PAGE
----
NaissanceE – Finishing Thoughts

The world of NaissanceE is a lonely, yet captivating one to journey through. Its setting is based heavily around clean, brutalist architecture, with no detailed textures, and a very drab use of colors. The visual design is outstanding. Strong enough that it essentially became the sole factor that urged me to continue through the game, despite some annoying gameplay sections. I definitely wasn’t compelled to turn each corner to do another lackluster, first person platforming segment. Much of the platforming is there for the purpose of getting around the environment, rather than trying to challenge you with platforming for the sake of platforming. That’s not particularly a bad thing though considering what it’s actually going for. NaissanceE is mainly a first person exploration game, with some platforming and puzzle elements.

The first 20 minutes had me in a lot of really enclosed, dark, and cramped feeling areas that were a bit uncomfortable to traverse through. It did open up substantially afterwards though. NaissanceE is a very linear game, but it often doesn’t feel as linear as it actually is  because of how massive the environments around you can get. The goal in many scenarios is to search the area for a path that would lead to the next area. There are a fair amount of red herrings and dead ends that distract you from the right avenue. In some cases, it felt like there were certain landmarks that seemed like the obvious place to go, but would actually lead to nothing, or even traps in some specific instances that you would have to find your way out of. (Like an endless staircase, for one)  I sometimes found myself frustrated at being deceived, but I sort of appreciate many of those moments when I look back on it. Though, parts that I always found annoying were ledges that I could drop down on that seemed like a potential path, but weren’t, and left me trapped down there with no other way up, making me have to kill myself to respawn at the previous checkpoint.

Some segments are less about finding a path and more about overcoming an obstacle presented to you. The platforming generally ranged from serviceable to shoddy. Certain puzzle elements that involved touching floating orbs of light to move them to different positions presented some interesting ideas. Some surfaces would only be materialized when light was shining on them, and would dissipate into some kind of dark matter, lacking any tangible attributes, when in the dark. These were the gameplay mechanics that I was interested in the most, and what I hoped would have been expanded upon more. As it is, those puzzles aren’t really there to challenge your mind, but more to set a mood. It worked for what it went for. Those elements, combined with the ambient and dissonant soundscape, some uncanny visuals, and surreal elements elements sprinkled about, gave the game a very distinct atmosphere. Just running through the environments was enjoyable because of how interesting the setting was. I didn’t have much tolerance for getting stuck though. I usually took a break from the game whenever I couldn’t find my way for more than a few minutes. However, the world of NaissanceE always ended up drawing me back in each time, and if it weren’t for that, I probably wouldn’t have kept playing.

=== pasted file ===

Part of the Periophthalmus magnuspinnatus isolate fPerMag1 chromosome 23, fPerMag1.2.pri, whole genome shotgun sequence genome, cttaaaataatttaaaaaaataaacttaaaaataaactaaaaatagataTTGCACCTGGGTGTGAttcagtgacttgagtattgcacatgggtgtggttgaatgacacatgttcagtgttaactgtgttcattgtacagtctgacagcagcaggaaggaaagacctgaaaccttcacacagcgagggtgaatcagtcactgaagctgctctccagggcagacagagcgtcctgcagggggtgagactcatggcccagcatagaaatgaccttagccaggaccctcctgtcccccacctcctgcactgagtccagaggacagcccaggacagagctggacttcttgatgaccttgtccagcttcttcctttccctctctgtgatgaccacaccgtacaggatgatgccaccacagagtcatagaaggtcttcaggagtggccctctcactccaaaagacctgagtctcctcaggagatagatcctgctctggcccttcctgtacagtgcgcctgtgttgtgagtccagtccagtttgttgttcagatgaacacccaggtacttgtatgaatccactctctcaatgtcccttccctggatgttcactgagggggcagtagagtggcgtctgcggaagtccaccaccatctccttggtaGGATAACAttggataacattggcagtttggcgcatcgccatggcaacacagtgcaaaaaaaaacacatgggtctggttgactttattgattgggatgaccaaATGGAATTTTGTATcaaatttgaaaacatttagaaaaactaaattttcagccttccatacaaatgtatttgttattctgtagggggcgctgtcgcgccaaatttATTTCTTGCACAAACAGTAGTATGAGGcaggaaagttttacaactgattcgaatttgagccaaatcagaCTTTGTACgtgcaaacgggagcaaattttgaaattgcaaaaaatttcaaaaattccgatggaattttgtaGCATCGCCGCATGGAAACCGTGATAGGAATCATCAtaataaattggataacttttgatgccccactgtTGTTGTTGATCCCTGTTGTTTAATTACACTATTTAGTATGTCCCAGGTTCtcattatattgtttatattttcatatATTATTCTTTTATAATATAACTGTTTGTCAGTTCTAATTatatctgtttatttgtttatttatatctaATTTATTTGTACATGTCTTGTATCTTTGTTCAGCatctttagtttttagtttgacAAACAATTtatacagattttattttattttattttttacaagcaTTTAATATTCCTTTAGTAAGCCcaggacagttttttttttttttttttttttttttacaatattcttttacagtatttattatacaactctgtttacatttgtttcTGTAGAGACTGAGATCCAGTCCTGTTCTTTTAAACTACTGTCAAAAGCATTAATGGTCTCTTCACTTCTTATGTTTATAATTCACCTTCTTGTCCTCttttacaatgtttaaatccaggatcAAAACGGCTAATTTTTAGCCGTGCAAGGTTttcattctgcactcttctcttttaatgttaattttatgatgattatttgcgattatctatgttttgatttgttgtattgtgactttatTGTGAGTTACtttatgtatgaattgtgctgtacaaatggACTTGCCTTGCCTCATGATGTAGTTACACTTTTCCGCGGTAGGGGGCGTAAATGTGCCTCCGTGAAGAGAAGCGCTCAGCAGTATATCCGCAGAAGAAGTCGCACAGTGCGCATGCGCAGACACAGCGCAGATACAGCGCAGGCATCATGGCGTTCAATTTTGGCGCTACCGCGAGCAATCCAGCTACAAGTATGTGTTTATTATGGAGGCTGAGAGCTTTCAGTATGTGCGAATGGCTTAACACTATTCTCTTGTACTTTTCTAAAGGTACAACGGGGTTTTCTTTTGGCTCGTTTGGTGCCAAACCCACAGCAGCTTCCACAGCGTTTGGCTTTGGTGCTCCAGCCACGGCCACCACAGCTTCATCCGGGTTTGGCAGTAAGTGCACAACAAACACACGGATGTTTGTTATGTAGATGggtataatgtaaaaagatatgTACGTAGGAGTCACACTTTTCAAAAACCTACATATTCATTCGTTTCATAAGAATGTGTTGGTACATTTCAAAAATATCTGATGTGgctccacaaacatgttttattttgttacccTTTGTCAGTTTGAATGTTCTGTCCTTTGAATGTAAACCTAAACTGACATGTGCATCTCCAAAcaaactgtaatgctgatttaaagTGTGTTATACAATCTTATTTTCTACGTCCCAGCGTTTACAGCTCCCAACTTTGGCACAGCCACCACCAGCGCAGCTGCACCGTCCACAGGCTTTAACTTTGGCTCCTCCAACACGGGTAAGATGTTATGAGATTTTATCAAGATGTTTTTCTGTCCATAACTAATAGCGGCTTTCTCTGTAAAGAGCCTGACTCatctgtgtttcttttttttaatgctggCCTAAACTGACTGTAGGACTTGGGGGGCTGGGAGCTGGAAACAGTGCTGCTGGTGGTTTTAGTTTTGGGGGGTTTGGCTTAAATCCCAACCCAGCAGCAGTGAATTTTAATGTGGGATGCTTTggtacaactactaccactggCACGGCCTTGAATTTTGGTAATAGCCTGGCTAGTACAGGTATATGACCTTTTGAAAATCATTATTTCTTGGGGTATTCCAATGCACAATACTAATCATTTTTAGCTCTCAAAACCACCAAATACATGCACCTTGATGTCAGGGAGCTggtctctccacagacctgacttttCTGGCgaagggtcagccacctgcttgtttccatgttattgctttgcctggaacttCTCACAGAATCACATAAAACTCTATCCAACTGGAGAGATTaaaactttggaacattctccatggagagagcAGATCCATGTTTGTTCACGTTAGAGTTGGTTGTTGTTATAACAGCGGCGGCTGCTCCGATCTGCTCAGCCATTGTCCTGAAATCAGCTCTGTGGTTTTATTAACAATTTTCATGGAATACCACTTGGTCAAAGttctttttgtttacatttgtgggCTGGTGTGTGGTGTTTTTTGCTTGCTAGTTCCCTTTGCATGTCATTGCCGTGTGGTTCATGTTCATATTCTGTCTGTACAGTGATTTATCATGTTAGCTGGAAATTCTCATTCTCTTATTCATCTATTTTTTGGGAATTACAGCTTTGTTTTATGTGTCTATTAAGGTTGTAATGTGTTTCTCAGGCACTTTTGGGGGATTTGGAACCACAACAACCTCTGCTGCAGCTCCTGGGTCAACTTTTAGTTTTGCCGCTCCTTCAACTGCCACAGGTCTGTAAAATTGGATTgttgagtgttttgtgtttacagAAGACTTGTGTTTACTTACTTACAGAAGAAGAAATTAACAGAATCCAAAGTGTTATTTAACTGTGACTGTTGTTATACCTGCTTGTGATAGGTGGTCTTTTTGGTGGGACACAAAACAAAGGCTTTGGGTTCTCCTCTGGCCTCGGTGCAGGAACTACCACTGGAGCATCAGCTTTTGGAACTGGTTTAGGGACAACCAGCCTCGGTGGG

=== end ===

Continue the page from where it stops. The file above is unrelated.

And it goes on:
Sprinting isn’t a completely idle task. While performing the action, there is a breath icon that pops up in the middle of the screen periodically that needs to be maintained by pressing down R3 in a corresponding manner. Missing the prompt multiple times won’t slow you down or stop you from running. It’ll only make the sides of the screen glow more and more white until (I presume) it eventually gets to point where your character passes out. I never screwed it up enough to know for sure. It was a fine mechanic, but I never felt like it really added much. Makes me wonder why they chose to put it in the game in the first place. Maybe to keep players engaged with something while running through some of the vast terrain? There was one segment near the beginning  that had me chasing an orb of light while jumping from platform to platform. I had to keep up with it or else I wouldn’t be able to see the surfaces that I was supposed to be jumping on, as the light orb only lit up a relatively small circumference of area around it. I had to coordinate the act of timing my breaths with taking leaps and keeping up with the light ball in an almost rhythmic fashion. It was one of the most engaging gameplay moments in the game for me, and at that point, that’s what I thought a lot of the game would be about. Unfortunately, that’s the only segment like that, and looking back on it, I probably didn’t even need to focus on my breaths as much as I did because there isn’t that harsh of a penalty for missing it here and there anyway.

The alluring artstyle of NaissanceE is what initially drew me to the game in the first place, and is ultimately the aspect that got me through it. It was an intriguing world to explore. There was a portion late in the game that really freaked me out to the point of shutting it off because of certain surreal/trippy elements. I’m pretty sure that was just due to my abnormal fear of that kind of stuff and that not many people would have the same reaction, but it’s a moment I doubt I’ll forget. I’m sure this would be an amazing thing to experience using an Oculus Rift headset. (Although particular moments in the game with a lot of flashing lights and a heavy use of Depth of Field effects would be pretty headache inducing) As a game though? It doesn’t hold up too well in my eyes. Still, I can’t stress enough how much I loved the visual design. I couldn’t stop pressing F12 to take pictures. Here are some more I took.

Extra Notes –

Took me a little over 5 hours to beat.

Played on PC using a 360 controller.


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